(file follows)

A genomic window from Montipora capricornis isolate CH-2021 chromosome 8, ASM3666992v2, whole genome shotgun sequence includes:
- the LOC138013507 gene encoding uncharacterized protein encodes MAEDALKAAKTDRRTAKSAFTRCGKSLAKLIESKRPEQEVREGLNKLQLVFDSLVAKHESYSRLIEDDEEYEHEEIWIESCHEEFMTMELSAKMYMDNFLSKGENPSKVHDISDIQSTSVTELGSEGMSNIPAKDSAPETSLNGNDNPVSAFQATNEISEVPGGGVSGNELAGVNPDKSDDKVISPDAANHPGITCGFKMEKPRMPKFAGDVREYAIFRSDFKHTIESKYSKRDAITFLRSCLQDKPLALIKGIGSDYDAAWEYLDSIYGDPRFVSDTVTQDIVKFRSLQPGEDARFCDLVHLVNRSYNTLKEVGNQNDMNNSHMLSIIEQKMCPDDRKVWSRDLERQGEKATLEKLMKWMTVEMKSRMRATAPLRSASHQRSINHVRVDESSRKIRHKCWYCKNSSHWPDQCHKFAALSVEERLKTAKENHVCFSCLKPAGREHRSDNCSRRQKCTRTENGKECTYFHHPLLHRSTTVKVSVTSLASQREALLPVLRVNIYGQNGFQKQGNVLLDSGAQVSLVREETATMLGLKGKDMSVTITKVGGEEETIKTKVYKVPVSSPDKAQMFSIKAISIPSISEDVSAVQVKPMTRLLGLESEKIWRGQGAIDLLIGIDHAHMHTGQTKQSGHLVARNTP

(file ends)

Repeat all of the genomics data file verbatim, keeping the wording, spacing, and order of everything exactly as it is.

A genomic window from Montipora capricornis isolate CH-2021 chromosome 8, ASM3666992v2, whole genome shotgun sequence includes:
- the LOC138013507 gene encoding uncharacterized protein encodes MAEDALKAAKTDRRTAKSAFTRCGKSLAKLIESKRPEQEVREGLNKLQLVFDSLVAKHESYSRLIEDDEEYEHEEIWIESCHEEFMTMELSAKMYMDNFLSKGENPSKVHDISDIQSTSVTELGSEGMSNIPAKDSAPETSLNGNDNPVSAFQATNEISEVPGGGVSGNELAGVNPDKSDDKVISPDAANHPGITCGFKMEKPRMPKFAGDVREYAIFRSDFKHTIESKYSKRDAITFLRSCLQDKPLALIKGIGSDYDAAWEYLDSIYGDPRFVSDTVTQDIVKFRSLQPGEDARFCDLVHLVNRSYNTLKEVGNQNDMNNSHMLSIIEQKMCPDDRKVWSRDLERQGEKATLEKLMKWMTVEMKSRMRATAPLRSASHQRSINHVRVDESSRKIRHKCWYCKNSSHWPDQCHKFAALSVEERLKTAKENHVCFSCLKPAGREHRSDNCSRRQKCTRTENGKECTYFHHPLLHRSTTVKVSVTSLASQREALLPVLRVNIYGQNGFQKQGNVLLDSGAQVSLVREETATMLGLKGKDMSVTITKVGGEEETIKTKVYKVPVSSPDKAQMFSIKAISIPSISEDVSAVQVKPMTRLLGLESEKIWRGQGAIDLLIGIDHAHMHTGQTKQSGHLVARNTP